Understanding Bank Capital
We can define bank capital in several ways. The most common definition is the difference between a bank’s assets and liabilities is called bank capital.
On a bank’s balance sheet, we can see its assets that include commercial loans, debentures, mortgages, and fixed assets.
We can see a bank’s loans, short-term obligations, and shareholders’ equity on the liabilities side.
Banking standards define bank capital as the bank’s ability to repay its liabilities and absorb losses.
Thus, regulatory authorities consider a bank’s capital differently. It is termed as regulatory capital of a bank.
The regulatory capital is further divided into tier 1 and tier 2 categories.
Tier 1 Capital
Tier 1 capital is the main source of capital for a bank. It includes equity share capital, retained earnings, reserves, and intangible assets that a bank can use primarily to secure itself from insolvency.
Tier 2 Capital
Tier 2 capital absorbs a bank’s losses if it goes into liquidation. It included unaudited retained earnings, unaudited reserves, and other short-term assets.
Tier 2 capital also includes subordinated debt and surplus stocks. Usually, it includes debts and other instruments with a maturity period of fewer than five years.
Risk-Weighted Assets of a Bank
A key component of the capital adequacy ratio is the calculation of risk-weighted assets of the bank.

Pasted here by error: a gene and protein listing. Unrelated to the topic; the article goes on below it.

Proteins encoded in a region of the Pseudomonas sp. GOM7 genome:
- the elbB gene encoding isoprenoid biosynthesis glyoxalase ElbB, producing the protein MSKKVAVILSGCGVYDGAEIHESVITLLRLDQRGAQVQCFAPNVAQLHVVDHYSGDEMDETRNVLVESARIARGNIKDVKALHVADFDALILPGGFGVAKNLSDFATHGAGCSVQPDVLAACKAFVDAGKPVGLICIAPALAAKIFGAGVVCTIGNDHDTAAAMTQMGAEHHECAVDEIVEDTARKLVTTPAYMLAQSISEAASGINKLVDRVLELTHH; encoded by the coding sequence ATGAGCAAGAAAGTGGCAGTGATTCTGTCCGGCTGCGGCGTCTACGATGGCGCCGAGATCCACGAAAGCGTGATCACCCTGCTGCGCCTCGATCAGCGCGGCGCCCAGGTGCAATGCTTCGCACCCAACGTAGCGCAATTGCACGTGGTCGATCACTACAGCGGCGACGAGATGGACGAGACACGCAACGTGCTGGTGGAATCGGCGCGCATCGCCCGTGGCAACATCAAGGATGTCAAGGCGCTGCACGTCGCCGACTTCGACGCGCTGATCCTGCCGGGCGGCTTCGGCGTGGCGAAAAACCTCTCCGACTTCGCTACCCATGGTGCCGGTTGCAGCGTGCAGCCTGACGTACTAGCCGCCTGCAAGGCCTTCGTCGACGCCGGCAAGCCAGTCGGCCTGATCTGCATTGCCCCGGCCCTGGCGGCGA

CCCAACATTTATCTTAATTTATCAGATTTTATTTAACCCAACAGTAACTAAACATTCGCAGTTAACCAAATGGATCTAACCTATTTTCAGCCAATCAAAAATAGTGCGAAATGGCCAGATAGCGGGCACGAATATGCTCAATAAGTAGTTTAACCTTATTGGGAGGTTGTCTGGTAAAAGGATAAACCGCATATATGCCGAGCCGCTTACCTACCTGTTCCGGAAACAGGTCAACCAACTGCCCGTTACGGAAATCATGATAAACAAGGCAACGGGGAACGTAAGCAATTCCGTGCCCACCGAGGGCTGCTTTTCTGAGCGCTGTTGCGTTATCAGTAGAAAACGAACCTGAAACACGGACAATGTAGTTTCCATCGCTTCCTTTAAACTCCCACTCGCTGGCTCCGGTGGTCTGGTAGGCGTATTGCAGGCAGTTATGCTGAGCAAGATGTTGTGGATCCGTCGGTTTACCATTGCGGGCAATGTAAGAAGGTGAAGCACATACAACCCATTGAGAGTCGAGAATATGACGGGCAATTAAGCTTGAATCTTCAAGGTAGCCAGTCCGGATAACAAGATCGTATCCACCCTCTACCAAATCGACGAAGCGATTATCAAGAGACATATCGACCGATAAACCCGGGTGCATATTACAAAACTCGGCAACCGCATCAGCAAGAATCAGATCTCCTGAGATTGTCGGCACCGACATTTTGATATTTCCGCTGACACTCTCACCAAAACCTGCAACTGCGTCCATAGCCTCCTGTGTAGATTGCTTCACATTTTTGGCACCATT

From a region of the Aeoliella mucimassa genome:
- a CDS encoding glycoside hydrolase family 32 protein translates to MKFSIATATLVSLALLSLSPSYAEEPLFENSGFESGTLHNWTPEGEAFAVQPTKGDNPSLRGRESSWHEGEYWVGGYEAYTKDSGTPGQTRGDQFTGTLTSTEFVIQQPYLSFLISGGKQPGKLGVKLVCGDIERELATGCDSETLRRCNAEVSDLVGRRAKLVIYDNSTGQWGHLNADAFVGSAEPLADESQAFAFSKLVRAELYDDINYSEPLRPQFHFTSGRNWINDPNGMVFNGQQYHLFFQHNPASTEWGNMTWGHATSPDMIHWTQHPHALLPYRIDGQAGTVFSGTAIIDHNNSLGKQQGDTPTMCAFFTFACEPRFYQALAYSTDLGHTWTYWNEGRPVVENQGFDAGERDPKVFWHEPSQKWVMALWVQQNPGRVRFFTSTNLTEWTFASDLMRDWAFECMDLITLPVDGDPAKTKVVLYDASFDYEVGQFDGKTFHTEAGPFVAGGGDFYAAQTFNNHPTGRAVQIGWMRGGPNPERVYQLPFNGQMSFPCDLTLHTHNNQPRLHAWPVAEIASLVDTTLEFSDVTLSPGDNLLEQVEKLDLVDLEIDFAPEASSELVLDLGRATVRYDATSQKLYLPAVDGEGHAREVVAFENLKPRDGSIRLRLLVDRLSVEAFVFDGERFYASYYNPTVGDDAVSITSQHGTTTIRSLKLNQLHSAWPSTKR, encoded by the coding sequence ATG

Regulatory authorities and credit rating agencies assign risk scores to asset classes. Analysts then use that score to determine the risk weightage of each type of asset.
Combined these values can give us the total risk-weighted assets of a bank. The purpose of assigning the risk coefficient is to analyze the ability of each type of asset class to protect the bank against insolvency.
Analyzing the Capital to Asset Ratio
Generally, the higher the capital to asset ratio of a bank, the safer it is. As long as the capital adequacy ratio is above the Basel III standards, it can be considered good.
Analysts can dig deeper to analyze the capital to-asset ratio further. One way of evaluating the ratio is to separate the tier 1 and tier 2 capital. Many analysts analyze the tier 1 to assets ratio instead of using the total assets figure.
Similarly, analysts must consider other important performance metrics such as a bank’s liquidity in conjunction with the capital adequacy ratio. It provides a complete picture of the financial stability of a bank.